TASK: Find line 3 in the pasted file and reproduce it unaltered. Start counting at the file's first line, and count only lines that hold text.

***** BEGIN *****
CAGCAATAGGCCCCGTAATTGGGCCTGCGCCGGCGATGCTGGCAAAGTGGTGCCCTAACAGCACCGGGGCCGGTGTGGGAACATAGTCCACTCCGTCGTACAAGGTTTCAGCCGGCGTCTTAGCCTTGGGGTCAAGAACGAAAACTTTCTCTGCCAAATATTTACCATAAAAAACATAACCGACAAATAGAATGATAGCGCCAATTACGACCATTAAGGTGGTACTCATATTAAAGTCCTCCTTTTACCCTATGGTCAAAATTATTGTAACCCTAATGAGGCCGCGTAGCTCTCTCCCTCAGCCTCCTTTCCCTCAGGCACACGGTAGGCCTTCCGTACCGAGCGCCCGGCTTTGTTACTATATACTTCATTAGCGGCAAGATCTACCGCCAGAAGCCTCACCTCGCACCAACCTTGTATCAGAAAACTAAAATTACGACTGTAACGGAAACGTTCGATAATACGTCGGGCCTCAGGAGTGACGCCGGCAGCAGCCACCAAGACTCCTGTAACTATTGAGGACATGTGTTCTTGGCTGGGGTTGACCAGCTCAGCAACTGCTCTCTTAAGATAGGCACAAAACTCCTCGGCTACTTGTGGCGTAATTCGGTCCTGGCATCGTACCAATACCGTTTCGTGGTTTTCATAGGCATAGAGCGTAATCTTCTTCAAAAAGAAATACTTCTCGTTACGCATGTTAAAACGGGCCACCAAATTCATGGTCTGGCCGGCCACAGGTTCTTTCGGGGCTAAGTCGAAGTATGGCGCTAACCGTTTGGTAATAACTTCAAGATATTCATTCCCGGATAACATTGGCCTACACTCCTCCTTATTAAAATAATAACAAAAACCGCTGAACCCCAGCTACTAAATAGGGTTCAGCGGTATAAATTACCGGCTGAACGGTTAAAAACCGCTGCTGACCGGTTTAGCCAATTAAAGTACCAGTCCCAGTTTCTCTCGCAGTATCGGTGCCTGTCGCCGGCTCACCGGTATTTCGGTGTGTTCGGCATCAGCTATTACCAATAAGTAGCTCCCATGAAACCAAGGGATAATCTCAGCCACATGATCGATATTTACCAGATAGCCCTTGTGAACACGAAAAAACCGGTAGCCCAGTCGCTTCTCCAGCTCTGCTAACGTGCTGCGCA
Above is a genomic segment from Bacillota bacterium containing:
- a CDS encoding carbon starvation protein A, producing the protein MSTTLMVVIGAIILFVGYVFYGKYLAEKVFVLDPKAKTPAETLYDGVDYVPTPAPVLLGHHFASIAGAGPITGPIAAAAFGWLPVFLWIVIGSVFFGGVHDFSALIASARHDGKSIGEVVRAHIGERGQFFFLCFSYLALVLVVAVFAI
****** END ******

- a CDS encoding carbon starvation protein A, producing the protein MSTTLMVVIGAIILFVGYVFYGKYLAEKVFVLDPKAKTPAETLYDGVDYVPTPAPVLLGHHFASIAGAGPITGPIAAAAFGWLPVFLWIVIGSVFFGGVHDFSALIASARHDGKSIGEVVRAHIGERGQFFFLCFSYLALVLVVAVFAI